Check out the app-pm-website source at github.

Wednesday, July 25, 2012

Oscon 2012 resources, presentations and videos

OSCON 2012 recap: "Awesome, how could it not be?"

Huge! There were upwards 18 rooms in use for different talks on Wed and Thu. While that could be an opportunity to pick poorly, it really meant seeing something awesome but at the expense of other awesome things.

Unlike this year's YAPC, not all of the talks were recorded. Most of them were not. I've spent the past few hours crawling the internet to find slide decks and etc for you, so DO NOT FRET!

One stop shopping, visit the Oscon Speaker Slides page. This lists all the presentations where the speaker provided her slides to the organizers for publishing.

The OSCON 2012 YouTube Channel has the keynotes and a bunch of interviews. And it wouldn't be a conference without Piers singing beautifully. A four part video on "From Datacenter to the Cloud" is up on Vimeo.

Trawling through #oscon on twitter, I found some more slidedecks and videos.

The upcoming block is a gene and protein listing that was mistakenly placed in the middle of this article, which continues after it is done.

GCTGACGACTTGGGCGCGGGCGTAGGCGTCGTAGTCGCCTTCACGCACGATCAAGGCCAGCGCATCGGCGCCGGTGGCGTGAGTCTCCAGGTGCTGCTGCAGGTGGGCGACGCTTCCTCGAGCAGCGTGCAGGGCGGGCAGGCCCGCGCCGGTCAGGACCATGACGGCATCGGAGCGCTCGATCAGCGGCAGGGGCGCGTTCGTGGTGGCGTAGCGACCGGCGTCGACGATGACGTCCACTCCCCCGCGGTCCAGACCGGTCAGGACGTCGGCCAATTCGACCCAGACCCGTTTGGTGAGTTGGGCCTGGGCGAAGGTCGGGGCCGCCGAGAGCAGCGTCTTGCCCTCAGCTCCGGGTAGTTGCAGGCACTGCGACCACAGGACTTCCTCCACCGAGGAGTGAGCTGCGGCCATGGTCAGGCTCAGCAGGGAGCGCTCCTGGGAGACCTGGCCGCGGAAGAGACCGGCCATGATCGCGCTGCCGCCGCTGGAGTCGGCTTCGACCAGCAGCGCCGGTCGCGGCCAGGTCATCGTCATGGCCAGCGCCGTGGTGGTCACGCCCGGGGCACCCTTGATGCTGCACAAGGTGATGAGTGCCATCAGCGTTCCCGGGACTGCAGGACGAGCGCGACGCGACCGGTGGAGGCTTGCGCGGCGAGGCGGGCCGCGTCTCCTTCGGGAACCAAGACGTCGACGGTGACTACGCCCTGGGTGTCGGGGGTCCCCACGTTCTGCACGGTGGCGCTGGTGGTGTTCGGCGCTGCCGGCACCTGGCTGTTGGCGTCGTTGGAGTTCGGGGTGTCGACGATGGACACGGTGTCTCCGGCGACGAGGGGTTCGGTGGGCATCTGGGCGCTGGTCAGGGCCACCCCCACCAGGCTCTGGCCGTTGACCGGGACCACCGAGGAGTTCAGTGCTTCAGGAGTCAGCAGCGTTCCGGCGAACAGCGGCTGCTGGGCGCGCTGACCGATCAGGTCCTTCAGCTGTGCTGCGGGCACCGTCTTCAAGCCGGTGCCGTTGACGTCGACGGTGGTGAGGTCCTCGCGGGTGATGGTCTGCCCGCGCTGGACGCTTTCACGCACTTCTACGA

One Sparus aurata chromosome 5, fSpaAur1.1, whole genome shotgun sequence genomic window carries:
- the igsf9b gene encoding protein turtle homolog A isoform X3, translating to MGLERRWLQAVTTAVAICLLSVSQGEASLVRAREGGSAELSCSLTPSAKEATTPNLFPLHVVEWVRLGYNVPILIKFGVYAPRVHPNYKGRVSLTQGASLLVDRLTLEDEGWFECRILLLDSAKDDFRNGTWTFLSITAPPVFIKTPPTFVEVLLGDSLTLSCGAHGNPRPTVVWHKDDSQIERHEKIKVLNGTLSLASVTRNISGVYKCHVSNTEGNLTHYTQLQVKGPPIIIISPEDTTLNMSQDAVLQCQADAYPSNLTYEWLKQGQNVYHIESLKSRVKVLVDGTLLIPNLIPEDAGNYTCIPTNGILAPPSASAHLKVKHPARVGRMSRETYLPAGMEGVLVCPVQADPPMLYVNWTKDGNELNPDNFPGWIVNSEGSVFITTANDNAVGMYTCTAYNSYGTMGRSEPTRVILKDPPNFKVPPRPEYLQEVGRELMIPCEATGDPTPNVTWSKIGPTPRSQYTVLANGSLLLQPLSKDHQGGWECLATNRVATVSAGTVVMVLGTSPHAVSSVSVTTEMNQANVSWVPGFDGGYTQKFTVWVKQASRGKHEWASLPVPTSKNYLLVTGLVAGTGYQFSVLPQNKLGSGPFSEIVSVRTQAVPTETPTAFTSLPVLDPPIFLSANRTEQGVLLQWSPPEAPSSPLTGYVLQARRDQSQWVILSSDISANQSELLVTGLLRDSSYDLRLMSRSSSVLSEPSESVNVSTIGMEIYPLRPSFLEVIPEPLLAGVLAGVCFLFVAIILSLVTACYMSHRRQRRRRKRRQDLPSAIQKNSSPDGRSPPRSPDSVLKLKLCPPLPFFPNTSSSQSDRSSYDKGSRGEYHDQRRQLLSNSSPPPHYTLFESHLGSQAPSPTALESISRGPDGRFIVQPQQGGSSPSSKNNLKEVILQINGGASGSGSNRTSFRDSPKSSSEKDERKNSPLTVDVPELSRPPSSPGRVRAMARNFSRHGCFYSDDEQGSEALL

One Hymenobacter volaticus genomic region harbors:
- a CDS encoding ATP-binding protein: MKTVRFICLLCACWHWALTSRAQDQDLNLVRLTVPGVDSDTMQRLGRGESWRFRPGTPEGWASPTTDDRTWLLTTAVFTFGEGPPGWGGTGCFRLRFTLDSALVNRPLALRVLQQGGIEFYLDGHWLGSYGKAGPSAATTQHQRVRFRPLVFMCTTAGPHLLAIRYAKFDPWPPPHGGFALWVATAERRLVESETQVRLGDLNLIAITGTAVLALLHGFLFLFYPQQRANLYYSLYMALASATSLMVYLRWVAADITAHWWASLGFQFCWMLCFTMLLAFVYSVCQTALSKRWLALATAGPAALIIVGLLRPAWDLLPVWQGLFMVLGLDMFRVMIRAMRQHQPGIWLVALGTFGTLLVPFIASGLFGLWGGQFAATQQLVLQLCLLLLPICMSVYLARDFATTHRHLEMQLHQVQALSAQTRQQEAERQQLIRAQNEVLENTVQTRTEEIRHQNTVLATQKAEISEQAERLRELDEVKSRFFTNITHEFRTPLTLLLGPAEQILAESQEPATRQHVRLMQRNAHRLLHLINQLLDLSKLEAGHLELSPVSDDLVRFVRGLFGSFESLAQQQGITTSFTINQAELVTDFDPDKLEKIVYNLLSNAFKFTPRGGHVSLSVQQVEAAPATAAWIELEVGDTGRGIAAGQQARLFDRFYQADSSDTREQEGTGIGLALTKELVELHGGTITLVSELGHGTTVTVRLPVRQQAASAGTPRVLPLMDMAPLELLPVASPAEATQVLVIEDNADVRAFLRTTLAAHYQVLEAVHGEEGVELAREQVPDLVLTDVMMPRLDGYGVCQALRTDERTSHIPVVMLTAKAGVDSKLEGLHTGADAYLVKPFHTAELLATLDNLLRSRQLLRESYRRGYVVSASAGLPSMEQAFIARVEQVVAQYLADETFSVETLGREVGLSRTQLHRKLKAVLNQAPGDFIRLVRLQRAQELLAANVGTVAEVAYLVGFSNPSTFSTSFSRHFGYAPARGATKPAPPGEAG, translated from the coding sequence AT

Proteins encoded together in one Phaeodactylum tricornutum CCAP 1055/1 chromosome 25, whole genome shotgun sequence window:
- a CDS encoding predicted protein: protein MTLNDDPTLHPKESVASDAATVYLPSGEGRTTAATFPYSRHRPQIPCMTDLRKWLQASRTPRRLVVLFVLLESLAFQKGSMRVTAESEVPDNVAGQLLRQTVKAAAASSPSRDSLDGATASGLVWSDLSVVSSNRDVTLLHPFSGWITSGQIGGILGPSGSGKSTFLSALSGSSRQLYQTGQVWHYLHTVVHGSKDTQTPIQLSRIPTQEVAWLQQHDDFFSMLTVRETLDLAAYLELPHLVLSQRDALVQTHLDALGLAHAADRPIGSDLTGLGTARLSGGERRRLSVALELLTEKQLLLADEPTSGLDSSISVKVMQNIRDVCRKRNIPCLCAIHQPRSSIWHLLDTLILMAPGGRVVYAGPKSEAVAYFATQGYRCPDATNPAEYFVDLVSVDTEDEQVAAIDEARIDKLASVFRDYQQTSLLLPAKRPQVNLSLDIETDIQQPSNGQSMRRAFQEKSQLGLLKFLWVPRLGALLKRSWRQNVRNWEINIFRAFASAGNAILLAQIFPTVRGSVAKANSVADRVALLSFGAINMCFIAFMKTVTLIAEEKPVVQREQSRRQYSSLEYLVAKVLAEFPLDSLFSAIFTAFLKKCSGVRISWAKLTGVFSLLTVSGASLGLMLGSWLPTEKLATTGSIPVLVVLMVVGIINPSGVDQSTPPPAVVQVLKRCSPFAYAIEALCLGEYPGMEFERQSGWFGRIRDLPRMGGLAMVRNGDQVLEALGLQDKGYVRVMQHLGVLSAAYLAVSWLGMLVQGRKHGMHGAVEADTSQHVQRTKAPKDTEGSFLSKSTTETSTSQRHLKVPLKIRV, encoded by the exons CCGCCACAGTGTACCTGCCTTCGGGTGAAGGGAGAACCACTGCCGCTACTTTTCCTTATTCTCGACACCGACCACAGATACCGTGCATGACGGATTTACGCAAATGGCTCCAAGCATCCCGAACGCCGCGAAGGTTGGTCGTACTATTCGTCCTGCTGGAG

View My personal Schedule to see which talks I attended. Only a few seem to have slides uploaded on the oscon/o'reilly page.

Some of my favorites:

"How to Write Compilers and Optimizers"
Holy awesome batman! Go read the slides(pdf) now.
Shevek's goal was a "thirty minute overview of a grad school course on compilers." (aka no math) And that's pretty much what we got. Bummed I missed the beginning with his SQL parser demo. Other big take away? "Use SableCC, a beautiful Java LR parser generator."

"Moose is Perl: A Guide to the New Revolution" (Ricardo Signes)
The slides aren't on the oscon page, but can be pulled directly from Moose is Perl slides, specifically the pdf
I attend the first half (90 minutes) before switching for Presentation Akido, toughest talk choice of the week. And the second 90 minutes was going to be about stuff I didn't know.

"Build a better team through Improv"
Got us out of our comfort zone doing improvisational comedy to improve work interactions. Fun stuff. The slides(pdf) weren't used during the activity, but have useful notes on our exercises. Take-away: "Yes, and" >> "Yes, BUT".

Profiling memory usage of Perl applications (Tim Bunce)
He posted the slides on slideshare, but not yet linked from oscon.
A lovely wander through Devel::Peek, Devel::Size and friends and what-could-be for profiling memory usage (and why it is hard).

Perl Lightning Talks and Ignite